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How Stimulus Dollars are Spent will Affect Emissions for Decades


Credit: angkhan. Key in determining post-pandemic emissions is how governments choose to spend stimulus monies—whether they use it to prop up fossil fuel incumbents or bolster clean energy transitions already underway.

The COVID-19 pandemic and subsequent lockdowns have led to a record crash in emissions. But it will be emission levels during the recovery—in the months and years after the pandemic recedes—that matter most for how global warming plays out, according to a new Nature commentary from researchers at the University of California San Diego.

While the skies have been noticeably cleaner, countries like the U.S., Mexico, Brazil, South Africa and others have recently relaxed laws controlling pollution and vehicle energy efficiency standards.

“This trend is worrisome because policy decisions being made now about how to save economies will determine how much CO2 enters the atmosphere over the coming decade,” said Ryan Hanna, lead author of the Nature piece and assistant research scientist at UC San Diego.

Some economies are already ticking upward, and so too emissions. Coal consumption in China, for example, has already returned to pre-pandemic levels.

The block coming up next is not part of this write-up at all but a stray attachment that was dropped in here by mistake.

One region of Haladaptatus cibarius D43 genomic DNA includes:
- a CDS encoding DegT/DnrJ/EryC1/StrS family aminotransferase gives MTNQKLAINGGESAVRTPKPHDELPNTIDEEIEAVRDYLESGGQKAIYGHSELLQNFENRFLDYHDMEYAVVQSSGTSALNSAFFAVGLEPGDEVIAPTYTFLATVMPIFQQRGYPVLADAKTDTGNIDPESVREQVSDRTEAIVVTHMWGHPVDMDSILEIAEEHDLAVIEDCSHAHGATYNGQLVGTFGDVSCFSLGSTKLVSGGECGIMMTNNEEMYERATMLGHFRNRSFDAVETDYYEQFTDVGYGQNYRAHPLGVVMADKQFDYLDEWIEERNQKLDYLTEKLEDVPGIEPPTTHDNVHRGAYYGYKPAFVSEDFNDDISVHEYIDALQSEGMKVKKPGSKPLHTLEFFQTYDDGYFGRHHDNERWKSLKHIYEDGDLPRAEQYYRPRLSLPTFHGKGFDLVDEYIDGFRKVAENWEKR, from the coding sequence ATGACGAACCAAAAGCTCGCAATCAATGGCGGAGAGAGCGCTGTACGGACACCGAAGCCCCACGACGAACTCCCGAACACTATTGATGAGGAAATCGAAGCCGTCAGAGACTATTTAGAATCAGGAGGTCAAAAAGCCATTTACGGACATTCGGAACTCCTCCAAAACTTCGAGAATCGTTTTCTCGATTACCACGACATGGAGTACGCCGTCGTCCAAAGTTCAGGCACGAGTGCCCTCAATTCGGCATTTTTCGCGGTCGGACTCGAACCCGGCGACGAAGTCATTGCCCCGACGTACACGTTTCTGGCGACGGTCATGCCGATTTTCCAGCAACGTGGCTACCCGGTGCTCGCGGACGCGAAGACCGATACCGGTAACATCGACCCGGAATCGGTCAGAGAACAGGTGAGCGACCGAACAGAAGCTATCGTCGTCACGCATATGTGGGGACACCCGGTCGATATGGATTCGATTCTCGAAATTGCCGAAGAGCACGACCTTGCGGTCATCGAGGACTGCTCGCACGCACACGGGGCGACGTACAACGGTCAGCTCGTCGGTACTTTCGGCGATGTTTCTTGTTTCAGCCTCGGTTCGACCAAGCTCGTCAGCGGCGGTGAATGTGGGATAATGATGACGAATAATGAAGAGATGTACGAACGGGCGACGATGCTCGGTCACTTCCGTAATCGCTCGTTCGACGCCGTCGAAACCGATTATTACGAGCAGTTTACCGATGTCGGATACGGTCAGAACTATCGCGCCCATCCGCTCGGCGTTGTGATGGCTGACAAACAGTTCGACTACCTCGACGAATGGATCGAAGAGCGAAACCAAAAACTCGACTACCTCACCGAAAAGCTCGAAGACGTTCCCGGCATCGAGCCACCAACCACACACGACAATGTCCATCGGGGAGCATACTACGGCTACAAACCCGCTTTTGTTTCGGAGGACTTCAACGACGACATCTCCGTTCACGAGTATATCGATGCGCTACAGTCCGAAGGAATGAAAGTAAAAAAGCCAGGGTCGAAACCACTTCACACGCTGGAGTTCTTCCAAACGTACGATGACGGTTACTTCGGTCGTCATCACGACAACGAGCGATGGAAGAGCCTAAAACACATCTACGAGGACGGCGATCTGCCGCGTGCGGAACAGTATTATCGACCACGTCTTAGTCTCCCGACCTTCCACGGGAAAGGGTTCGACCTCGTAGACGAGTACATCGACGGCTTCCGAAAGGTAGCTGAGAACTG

History shows that recoveries can spur green or dirty industrial turning points

Key in determining post-pandemic emissions is how governments choose to spend stimulus monies—whether they use it to prop up fossil fuel incumbents or bolster clean energy transitions already underway, according to Hanna and co-authors David Victor, professor of international relations at UC San Diego’s School of Global Policy and Strategy, and Yangyang Xu, assistant professor of atmospheric sciences at Texas A&M University.

Economic shocks, the authors note, can be critical industrial turning points. Past shocks have led to both increases and decreases in the growth of CO2 emissions. After the 1998 Asian financial crisis, emissions doubled largely due to growth of China’s heavy manufacturing and exports, all fueled by coal. By contrast, after the global financial crash of 2008, emissions growth halved over the next decade, aided by stimulus for green technologies—up to $530 billion in 2020 USD, or 15 percent of the total global stimulus. That’s promising as it shows that structural change and lower emissions are possible if governments provide support.

Whether the coming recovery is green or dirty will have an outsized effect on climate. According to the authors’ analysis, this year’s crash in emissions, by itself, would lead to levels of  atmospheric CO2 in 2050 about 10 PPM lower than the trajectory the world was on before the pandemic. By comparison, whether the recovery is green or dirty amounts to a difference of 19 PPM in the atmosphere by 2050—nearly double the impact on the climate.

Ensuring a green recovery will require government action. Yet, government responses have so far been mixed. The European Union and South Korea remain largely committed to their…



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2020-06-10 16:49:31

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